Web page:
Effect of reduced aortic compliance on cardiac efficiency and contractile function of in situ canine left ventricle.
This study tests the hypothesis that arterial vascular stiffening adversely influences in situ left ventricular contractile function and energetic efficiency. Ten reflex-blocked anesthetized dogs underwent a bypass operation in which a Dacron graft was sewn to the ascending aorta and connected to the infrarenal abdominal aorta via a plastic conduit. Flow was directed through either native aorta or plastic conduit by placement of vascular clamps. Arterial properties were measured from aortic pressure-flow data, and ventricular function was assessed by pressure-volume (PV) relations. Coronary sinus blood was drained via an extracorporeal circuit for direct measurement of myocardial O2 consumption (MVO2). Data at multiple steady-state preload volumes were combined to derive chamber function and energetics relations. Energetic efficiency was assessed by the inverse slope of the MVO2-PV area relation. Directing flow through plastic versus native aorta resulted in a 60-80% reduction in compliance but little change in mean resistance. Arterial pulse pressure rose from 34 to 99 mm Hg (p less than 0.001). Contractile function assessed by the end-systolic PV relation, stroke work-end-diastolic volume relation, and dP/dtmax at matched end-diastolic volume did not significantly change. However, MVO2 increased by 32% (p less than 0.01) and was matched by a rise in PV area, such that the MVO2-PV area relation and efficiency was unaltered. The MVO2 required to sustain a given stroke volume, however, increased from 20% to 40%, depending on the baseline level (p less than 0.001). Thus, whereas the contractile function and efficiency of normal hearts are not altered by ejection into a stiff vascular system, the energetic cost to the heart for maintaining adequate flow is increased. This suggests a mechanism whereby human vascular stiffening may yield little functional decrement at rest but limit reserve capacity under conditions of increased demand.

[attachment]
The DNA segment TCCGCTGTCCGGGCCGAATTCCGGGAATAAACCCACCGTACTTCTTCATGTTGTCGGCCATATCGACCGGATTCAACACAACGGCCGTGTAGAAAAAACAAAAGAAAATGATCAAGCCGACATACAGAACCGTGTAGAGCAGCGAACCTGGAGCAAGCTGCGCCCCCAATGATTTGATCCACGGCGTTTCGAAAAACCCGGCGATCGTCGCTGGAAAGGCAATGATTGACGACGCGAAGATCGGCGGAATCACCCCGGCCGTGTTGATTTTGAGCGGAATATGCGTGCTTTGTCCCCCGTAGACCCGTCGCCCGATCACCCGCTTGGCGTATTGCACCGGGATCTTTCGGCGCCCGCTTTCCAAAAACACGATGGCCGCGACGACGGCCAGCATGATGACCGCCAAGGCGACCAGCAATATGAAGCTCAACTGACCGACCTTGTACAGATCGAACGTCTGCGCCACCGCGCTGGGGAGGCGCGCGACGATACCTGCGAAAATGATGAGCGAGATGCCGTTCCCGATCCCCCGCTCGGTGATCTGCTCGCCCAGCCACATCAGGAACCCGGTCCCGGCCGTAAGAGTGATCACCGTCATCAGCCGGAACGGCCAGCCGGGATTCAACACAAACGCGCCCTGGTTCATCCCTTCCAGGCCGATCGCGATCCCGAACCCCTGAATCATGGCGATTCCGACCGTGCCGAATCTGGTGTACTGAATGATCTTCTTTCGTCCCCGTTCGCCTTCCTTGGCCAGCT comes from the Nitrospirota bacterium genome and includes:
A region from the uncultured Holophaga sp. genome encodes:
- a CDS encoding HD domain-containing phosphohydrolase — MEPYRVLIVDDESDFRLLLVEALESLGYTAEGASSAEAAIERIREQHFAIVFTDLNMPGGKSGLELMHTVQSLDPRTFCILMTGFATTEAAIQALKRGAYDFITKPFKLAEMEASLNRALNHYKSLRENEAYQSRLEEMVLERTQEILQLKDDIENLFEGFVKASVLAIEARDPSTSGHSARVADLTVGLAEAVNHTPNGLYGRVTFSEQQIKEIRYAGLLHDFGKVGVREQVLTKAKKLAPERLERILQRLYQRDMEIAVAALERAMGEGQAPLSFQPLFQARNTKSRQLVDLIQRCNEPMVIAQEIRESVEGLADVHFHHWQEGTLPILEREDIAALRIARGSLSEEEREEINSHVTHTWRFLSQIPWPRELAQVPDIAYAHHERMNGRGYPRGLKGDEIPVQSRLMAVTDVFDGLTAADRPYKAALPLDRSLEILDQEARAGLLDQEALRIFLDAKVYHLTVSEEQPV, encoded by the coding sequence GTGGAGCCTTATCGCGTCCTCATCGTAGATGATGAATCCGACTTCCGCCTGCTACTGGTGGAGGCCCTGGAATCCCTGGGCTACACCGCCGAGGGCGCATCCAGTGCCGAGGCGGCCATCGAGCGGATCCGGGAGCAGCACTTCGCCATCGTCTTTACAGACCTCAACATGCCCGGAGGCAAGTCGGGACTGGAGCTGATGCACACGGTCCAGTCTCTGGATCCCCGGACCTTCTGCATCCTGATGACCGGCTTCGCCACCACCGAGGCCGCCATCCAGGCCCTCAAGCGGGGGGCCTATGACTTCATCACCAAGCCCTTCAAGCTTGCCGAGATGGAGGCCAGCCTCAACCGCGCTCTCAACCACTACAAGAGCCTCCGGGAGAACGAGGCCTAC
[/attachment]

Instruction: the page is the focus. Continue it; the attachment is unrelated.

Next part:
- Copyright © 1992 by American Heart Association